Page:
Less than 5 is hard: Studies have shown that a 3 years old, has had 3 or more wheezy episodes in a year, has proven allergy and has a parent with a history of asthma, then this child has a 60% chance of having asthma already. Pulmonary function tests are helpful after age 5. It is possible to do an eno test in younger kids. If your child has received more than 1 course of oral steroids in a yr, see pediatricallergist. ...Read more
Absolutely: Yes, one can have what are known as "exacerbations, " when the symptoms of asthma get worse. These are often triggered by exposure to smoke (e. G, cigarettes, wood smoke, etc.), molds, environmental allergens (e.g., pollen) or simply by exercising and increasing the workload on the lungs. ...Read more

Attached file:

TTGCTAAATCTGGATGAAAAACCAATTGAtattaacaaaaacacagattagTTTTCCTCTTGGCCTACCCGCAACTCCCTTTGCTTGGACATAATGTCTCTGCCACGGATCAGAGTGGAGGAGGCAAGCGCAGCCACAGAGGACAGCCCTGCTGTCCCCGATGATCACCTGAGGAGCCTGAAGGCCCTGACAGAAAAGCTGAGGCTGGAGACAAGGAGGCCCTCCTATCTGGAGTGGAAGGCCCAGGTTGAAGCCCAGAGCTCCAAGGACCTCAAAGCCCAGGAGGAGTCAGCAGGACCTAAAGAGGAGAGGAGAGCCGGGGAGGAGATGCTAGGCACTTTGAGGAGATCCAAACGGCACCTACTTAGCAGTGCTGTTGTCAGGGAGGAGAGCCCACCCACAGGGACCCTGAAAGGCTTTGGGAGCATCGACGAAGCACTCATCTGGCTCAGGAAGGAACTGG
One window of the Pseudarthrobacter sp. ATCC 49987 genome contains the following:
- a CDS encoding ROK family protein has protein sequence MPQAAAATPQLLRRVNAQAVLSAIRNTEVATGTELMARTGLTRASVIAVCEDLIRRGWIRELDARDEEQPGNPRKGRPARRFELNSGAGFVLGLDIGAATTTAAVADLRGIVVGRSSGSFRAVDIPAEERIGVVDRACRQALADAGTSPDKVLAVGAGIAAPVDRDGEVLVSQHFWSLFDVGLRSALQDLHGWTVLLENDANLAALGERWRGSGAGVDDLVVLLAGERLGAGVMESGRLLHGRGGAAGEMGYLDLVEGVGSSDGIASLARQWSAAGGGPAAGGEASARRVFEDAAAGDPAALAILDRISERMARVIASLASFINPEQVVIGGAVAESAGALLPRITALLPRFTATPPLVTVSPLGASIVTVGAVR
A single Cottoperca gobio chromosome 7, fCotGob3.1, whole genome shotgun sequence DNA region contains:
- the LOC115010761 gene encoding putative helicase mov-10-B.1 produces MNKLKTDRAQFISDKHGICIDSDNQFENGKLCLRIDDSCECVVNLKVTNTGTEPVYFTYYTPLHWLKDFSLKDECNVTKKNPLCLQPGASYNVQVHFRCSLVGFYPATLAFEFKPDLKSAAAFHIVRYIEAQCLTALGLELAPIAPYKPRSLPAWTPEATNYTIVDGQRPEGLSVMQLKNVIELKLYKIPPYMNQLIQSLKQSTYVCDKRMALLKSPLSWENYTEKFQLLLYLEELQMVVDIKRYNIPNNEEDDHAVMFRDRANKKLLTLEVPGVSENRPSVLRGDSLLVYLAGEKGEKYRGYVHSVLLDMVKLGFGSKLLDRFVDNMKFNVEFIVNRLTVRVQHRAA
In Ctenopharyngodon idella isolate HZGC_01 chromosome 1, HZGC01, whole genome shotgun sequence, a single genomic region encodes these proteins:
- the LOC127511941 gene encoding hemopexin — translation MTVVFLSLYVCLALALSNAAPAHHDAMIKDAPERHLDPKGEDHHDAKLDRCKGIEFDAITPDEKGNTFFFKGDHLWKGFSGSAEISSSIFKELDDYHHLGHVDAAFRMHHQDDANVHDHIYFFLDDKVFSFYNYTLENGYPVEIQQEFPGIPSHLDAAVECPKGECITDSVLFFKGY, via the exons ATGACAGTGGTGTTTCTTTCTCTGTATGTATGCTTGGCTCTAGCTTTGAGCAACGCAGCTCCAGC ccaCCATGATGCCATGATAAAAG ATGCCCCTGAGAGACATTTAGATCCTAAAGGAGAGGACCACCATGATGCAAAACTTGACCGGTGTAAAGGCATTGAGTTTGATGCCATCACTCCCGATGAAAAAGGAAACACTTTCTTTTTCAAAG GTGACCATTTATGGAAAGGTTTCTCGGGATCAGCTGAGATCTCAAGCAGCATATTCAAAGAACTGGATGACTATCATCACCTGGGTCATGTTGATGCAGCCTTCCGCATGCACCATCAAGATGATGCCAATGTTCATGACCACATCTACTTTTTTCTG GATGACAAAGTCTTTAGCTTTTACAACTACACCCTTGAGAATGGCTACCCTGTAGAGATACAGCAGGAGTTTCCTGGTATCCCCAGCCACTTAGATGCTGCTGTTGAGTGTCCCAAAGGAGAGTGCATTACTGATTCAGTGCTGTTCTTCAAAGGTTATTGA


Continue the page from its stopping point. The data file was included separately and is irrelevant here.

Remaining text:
Dificult question: Many asthmatics developed their condition because of allergies at an early age. The mos common being animal dander, dust mites, seasonal pollen, etc. Family links have been found but exactly which genes are involved eludes us today. There also appears to be an ethnic link involved. As you can see there are many issues involved is asthma. It is more importnat to get treated rather than know the why's. ...Read more
Overexposure: Someone could conceive ably overexpose themselves to known allergens such as dust, mold or other allergens. ...Read more